Using a drone to retrace the flight paths, BCI Student Scholar Nayelli Rivera estimates food availability in a grove in Jalisco, Mexico.
Winifred Frick

Building a community of bat researchers

Each year, BCI supports exceptionally talented students in their research through our Student Scholars program. Funded research projects contribute new knowledge to our understanding of bat ecology and conservation and help inform conservation strategies to protect bats locally and globally. Our Student Scholars program grows global capacity for bat conservation by supporting students and their research and building a connected community of bat researchers around the world.


Improve scientific knowledge to aid conservation on threatened and data-deficient bats
Increase research capacity and efforts for bat conservation around the world
Contribute evidence for conservation interventions to protect bat species

Program Details

Since its founding in 1982, BCI has supported hundreds of university students and aspiring conservationists in dozens of countries. Our annual Student Scholars program grows the global capacity for bat research by providing opportunities for M.Sc. and Ph.D. students to expand their bat research experience and professional network, emphasizing that research is key for evidence-based conservation.

Research by BCI Student Scholars is targeted to address these priorities:

  • Investigate the impacts of human-caused environmental changes, such as land development or climate change on bats. Research topics can include, but are not limited to, impacts of land-use change, pollution, or drought.
  • Test interventions to resolve bat and human conflicts, such as hunting, roost disturbance, and persecution.
  • Answer behavioral or ecological questions that aid the protection of a bat species considered Vulnerable, Endangered, Critically Endangered, or Data Deficient.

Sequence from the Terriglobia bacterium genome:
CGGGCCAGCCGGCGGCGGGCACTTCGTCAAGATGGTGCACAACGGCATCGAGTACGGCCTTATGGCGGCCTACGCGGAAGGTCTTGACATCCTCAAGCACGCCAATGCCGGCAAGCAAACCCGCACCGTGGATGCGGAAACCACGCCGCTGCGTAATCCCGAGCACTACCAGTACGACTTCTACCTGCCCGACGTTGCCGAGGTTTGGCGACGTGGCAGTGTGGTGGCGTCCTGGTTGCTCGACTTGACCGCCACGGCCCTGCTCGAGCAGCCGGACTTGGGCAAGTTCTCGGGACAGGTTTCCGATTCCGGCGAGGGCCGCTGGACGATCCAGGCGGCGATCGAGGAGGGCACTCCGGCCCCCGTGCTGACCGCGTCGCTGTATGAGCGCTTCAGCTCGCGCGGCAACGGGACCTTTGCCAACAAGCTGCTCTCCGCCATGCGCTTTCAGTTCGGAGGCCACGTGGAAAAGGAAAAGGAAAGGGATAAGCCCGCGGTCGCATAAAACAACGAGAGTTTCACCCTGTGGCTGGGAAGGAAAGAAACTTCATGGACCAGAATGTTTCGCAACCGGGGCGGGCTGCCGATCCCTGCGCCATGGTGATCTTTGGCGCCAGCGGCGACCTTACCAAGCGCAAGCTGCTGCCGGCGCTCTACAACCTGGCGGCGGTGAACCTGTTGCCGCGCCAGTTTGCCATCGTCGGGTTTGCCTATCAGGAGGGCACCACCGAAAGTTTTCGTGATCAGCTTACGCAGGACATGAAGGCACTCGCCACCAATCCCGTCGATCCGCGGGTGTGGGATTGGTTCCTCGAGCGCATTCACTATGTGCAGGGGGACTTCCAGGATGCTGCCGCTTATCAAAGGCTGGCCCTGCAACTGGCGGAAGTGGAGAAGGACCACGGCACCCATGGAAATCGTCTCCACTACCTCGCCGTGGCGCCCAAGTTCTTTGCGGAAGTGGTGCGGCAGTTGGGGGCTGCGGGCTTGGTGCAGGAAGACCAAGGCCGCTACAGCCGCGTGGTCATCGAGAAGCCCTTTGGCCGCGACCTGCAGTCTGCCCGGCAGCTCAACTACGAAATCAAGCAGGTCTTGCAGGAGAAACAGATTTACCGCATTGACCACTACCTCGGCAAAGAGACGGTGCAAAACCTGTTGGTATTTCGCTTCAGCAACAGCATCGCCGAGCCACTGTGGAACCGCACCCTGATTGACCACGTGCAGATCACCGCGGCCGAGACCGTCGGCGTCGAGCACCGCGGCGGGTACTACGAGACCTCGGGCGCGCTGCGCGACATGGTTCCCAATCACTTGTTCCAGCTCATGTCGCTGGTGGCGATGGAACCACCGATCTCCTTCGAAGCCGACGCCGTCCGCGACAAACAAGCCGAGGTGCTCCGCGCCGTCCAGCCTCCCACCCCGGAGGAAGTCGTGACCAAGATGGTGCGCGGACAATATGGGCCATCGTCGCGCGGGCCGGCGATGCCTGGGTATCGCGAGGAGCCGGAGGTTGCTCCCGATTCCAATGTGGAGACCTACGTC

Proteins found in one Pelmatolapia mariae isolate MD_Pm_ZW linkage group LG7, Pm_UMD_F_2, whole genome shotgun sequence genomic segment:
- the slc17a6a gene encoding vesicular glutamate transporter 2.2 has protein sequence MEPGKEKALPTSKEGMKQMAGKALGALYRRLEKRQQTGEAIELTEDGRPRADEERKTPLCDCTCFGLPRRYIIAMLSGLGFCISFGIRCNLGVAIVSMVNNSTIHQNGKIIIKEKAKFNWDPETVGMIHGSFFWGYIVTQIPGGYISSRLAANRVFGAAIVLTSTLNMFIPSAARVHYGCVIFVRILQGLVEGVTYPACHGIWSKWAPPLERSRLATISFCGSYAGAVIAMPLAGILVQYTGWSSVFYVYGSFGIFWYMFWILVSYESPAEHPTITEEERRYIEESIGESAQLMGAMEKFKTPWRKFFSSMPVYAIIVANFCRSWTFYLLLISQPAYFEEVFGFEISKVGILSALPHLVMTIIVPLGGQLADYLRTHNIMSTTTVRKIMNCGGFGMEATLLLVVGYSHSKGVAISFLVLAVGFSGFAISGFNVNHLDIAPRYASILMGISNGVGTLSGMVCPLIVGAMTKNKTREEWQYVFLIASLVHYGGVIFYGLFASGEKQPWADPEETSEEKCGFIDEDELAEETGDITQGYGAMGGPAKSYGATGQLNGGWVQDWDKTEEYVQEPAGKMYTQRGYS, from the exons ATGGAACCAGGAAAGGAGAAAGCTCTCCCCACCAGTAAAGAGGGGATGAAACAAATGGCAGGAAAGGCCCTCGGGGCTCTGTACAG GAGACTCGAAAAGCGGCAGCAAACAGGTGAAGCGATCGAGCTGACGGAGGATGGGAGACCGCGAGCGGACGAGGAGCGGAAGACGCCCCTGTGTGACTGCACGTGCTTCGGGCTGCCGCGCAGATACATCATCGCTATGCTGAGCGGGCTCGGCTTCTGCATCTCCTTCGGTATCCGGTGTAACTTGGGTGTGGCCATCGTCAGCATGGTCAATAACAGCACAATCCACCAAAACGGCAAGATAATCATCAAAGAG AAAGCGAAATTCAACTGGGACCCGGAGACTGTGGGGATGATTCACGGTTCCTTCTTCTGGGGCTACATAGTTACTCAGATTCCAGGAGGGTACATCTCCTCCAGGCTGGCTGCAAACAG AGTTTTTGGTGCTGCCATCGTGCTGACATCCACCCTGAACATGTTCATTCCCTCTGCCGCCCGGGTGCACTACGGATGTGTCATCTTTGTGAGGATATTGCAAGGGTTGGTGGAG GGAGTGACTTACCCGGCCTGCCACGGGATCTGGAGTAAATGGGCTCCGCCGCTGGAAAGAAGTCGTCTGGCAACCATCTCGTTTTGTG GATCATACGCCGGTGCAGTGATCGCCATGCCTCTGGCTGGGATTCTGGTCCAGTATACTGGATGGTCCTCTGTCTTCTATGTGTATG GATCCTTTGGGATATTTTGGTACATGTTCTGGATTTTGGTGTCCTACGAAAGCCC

Our Student Scholars live and work in countries around the globe including, but not limited to, Brazil, Cameroon, Costa Rica, India, New Guinea, Mexico, Mauritius, Malaysia, and Papua New Guinea.

Our Reach & Impact

Countries served
Student Scholars Funded
Million Awarded Since the Program’s inception

BCI Student Scholar conducts research in the field
Bat Conservation International
Stanimira Deleva

Growing the global capacity for bat research

  • We offer financial support and guidance to students around the world working to further their educational and research goals.
  • Student researchers share their findings on bat ecology with their local communities, which improves understanding of the vital role bats play in the ecosystem.
  • We support students with their targeted research activities, reinforcing the need for evidence-based research in conservation.
  • We encourage the study of bats in countries where critical information to support conservation is limited.
BCI Student Scholar Stanimira Deleva seeks to understand how guano washed out of bat caves might act as an important source of nutrients in forests around large roosting sites.
Stanimira Deleva

Distinct Honors

BCI bestows annual honors to Student Scholars with exemplary work and impacts. Each award includes an additional $500 to further support the honoree and their project. The annual awards are:

  • Women in Science Honor for a female student from a developing country.
  • Verne & Marion Read Bat Conservation Honor for a student that inspires community action to protect bats.

Student Projects

Click to learn more

United States

Student Scholar: Laura Nicholson

Impacts of hydrological restoration on the foraging habits of bats of South Florida